All teachers hope they will inspire students with their lessons, and a Redoubt Elementary School teacher couldn't help but notice the light that went on for one of her students after a recent math lesson.
"It started with talking about quantities, but it quickly moved to talking about electricity and how much we could save if we turned off the lights," said sixth grade instructor Ranada Hassemer.
This example sparked an interest in several students, but one in particular, Alex Gottlob, seemed particularly captivated by the idea. Hassemer wanted to encourage Gottlob's interest in pursuing an energy quantities project further.
She was aware that Homer Electric Association had kilowatt meters that could be loaned out for measurement purposes. She contacted them and was surprised by their immediate response and willingness to purchase a small number of meters.
"HEA really made the project possible," she said.
Joe Gallagher, public relations coordinator for HEA, said the cooperative was happy to help the children.
"It was a request that came in. We have a small budget for educational things like this, and thought it was a great idea, so we were happy to take part in the project," he said.
Hassemer said with the meter in hand, Gottlob and three other students began monitoring how much electricity different appliances and devices used, at school and at home, each for a 24 hour period.
"They've been measuring appliances for about a month now," she said, and added that already clear energy consuming patterns have started to emerge to the students.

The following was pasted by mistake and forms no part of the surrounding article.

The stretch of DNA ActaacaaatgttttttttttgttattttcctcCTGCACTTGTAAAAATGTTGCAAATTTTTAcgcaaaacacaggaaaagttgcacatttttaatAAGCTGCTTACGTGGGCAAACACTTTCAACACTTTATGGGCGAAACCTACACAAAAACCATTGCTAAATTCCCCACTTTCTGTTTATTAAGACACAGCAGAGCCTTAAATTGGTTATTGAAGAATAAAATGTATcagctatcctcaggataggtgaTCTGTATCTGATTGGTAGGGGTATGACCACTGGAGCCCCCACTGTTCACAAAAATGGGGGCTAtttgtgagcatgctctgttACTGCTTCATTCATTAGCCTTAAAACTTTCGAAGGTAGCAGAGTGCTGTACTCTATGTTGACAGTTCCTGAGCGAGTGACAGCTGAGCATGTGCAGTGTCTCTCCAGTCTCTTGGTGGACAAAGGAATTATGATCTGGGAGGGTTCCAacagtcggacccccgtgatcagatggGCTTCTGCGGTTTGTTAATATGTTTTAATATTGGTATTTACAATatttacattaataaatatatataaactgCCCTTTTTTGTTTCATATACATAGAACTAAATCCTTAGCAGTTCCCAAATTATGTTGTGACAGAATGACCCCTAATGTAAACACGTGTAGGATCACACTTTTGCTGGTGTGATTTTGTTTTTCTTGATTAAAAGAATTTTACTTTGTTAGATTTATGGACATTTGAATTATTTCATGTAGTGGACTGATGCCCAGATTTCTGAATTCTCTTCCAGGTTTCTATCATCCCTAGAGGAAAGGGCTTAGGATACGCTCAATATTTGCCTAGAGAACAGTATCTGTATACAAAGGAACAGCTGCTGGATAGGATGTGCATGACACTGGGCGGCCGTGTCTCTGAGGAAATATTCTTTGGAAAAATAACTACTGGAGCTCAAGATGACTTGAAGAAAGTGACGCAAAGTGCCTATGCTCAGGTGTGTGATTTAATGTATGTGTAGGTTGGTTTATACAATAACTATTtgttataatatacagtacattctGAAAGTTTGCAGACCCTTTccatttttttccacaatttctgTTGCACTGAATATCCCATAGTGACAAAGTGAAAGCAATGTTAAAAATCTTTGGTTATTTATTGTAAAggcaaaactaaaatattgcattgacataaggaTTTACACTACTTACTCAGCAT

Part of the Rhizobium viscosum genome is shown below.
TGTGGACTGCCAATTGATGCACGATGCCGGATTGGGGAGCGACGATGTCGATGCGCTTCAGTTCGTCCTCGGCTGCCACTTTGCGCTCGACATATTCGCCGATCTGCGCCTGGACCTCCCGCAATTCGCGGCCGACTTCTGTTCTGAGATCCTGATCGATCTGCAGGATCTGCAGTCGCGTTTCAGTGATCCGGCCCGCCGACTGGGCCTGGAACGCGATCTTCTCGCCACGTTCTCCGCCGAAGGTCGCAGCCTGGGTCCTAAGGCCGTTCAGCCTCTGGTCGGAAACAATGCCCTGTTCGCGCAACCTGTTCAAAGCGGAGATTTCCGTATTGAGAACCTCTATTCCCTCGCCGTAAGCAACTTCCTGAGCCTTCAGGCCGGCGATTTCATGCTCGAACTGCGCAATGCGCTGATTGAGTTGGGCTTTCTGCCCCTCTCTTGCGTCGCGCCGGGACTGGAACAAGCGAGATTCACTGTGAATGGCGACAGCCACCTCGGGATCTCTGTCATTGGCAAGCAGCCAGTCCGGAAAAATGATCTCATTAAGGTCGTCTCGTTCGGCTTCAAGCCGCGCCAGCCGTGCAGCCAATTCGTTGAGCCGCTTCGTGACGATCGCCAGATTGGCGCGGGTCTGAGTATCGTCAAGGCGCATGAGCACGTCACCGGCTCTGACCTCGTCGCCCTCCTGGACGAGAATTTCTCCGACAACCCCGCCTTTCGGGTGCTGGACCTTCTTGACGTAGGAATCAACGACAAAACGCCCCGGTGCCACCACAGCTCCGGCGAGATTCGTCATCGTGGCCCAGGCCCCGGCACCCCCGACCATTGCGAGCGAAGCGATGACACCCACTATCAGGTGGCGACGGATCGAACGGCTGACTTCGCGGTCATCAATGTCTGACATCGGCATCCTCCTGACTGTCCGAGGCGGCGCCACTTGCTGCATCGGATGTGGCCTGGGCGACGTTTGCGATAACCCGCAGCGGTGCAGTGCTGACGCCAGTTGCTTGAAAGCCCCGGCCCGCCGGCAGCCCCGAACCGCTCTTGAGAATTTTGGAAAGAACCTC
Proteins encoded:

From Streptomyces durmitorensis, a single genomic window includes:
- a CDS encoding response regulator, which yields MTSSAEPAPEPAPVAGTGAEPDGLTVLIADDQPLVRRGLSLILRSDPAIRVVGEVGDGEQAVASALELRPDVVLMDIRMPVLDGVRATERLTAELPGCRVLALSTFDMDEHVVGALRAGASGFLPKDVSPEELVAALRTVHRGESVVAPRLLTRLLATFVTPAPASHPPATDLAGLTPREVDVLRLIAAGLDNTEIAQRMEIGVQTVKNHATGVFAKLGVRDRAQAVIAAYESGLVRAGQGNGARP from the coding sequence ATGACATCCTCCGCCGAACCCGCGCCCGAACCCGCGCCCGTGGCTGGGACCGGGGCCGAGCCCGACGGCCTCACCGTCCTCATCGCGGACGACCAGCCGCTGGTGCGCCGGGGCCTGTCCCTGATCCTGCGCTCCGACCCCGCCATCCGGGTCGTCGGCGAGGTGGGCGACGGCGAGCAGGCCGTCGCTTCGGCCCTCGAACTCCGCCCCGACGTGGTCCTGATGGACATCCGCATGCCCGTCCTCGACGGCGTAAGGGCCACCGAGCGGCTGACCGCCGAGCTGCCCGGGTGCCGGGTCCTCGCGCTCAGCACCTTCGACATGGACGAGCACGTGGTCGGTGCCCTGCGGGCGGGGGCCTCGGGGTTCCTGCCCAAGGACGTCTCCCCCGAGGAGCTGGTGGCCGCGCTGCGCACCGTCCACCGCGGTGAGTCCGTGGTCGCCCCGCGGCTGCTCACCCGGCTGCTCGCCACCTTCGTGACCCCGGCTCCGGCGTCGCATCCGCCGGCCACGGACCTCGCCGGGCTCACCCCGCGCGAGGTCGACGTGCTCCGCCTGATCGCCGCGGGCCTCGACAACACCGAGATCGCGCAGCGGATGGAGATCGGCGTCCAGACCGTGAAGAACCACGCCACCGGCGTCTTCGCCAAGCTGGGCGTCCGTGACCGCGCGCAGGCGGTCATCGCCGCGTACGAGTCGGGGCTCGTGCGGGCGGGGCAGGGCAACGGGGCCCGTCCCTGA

"They've found that smaller didn't necessarily mean less energy is used, such as with refrigerators. Sometimes a larger fridge used less electricity because it was more energy efficient," she said.
From this students also learned that newer appliances often use less electricity than older models, and according to Hassemer, as a result of the project Gottlob began noticing and comparing energy ratings on the tags of appliances while at stores with his parents.
"They also learned that when it comes to having one item that can do several things -- such as a clock with a radio, these items used less electricity than having both items -- a clock and a radio -- separately," she said.
Hassemer said seeing her students learn so many important life lessons evolve from a simple math discussion about quantities was very rewarding to her as an instructor.
"When students want to take what they've learned in school, going beyond the classroom and apply it in their everyday life, that's what teaching is all about," she said.
Joseph Robertia can be reached at email@example.com.
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